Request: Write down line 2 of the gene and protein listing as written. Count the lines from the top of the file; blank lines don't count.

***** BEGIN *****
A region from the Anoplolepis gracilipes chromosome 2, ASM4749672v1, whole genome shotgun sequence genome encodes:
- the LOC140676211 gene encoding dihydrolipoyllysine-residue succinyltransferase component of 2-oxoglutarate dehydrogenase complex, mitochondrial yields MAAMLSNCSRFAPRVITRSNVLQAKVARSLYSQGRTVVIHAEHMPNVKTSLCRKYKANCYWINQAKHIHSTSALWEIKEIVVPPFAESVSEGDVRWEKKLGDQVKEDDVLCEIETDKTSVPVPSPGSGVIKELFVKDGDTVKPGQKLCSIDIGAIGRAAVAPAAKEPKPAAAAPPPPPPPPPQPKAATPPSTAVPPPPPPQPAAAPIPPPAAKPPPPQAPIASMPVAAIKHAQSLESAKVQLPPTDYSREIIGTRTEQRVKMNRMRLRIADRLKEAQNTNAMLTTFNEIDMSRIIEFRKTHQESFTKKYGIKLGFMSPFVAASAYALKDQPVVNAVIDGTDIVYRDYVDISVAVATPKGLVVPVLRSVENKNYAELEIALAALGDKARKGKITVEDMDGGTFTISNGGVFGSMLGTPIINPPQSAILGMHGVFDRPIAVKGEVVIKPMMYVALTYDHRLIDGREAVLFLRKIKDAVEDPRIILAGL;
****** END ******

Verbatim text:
- the LOC140676211 gene encoding dihydrolipoyllysine-residue succinyltransferase component of 2-oxoglutarate dehydrogenase complex, mitochondrial yields MAAMLSNCSRFAPRVITRSNVLQAKVARSLYSQGRTVVIHAEHMPNVKTSLCRKYKANCYWINQAKHIHSTSALWEIKEIVVPPFAESVSEGDVRWEKKLGDQVKEDDVLCEIETDKTSVPVPSPGSGVIKELFVKDGDTVKPGQKLCSIDIGAIGRAAVAPAAKEPKPAAAAPPPPPPPPPQPKAATPPSTAVPPPPPPQPAAAPIPPPAAKPPPPQAPIASMPVAAIKHAQSLESAKVQLPPTDYSREIIGTRTEQRVKMNRMRLRIADRLKEAQNTNAMLTTFNEIDMSRIIEFRKTHQESFTKKYGIKLGFMSPFVAASAYALKDQPVVNAVIDGTDIVYRDYVDISVAVATPKGLVVPVLRSVENKNYAELEIALAALGDKARKGKITVEDMDGGTFTISNGGVFGSMLGTPIINPPQSAILGMHGVFDRPIAVKGEVVIKPMMYVALTYDHRLIDGREAVLFLRKIKDAVEDPRIILAGL;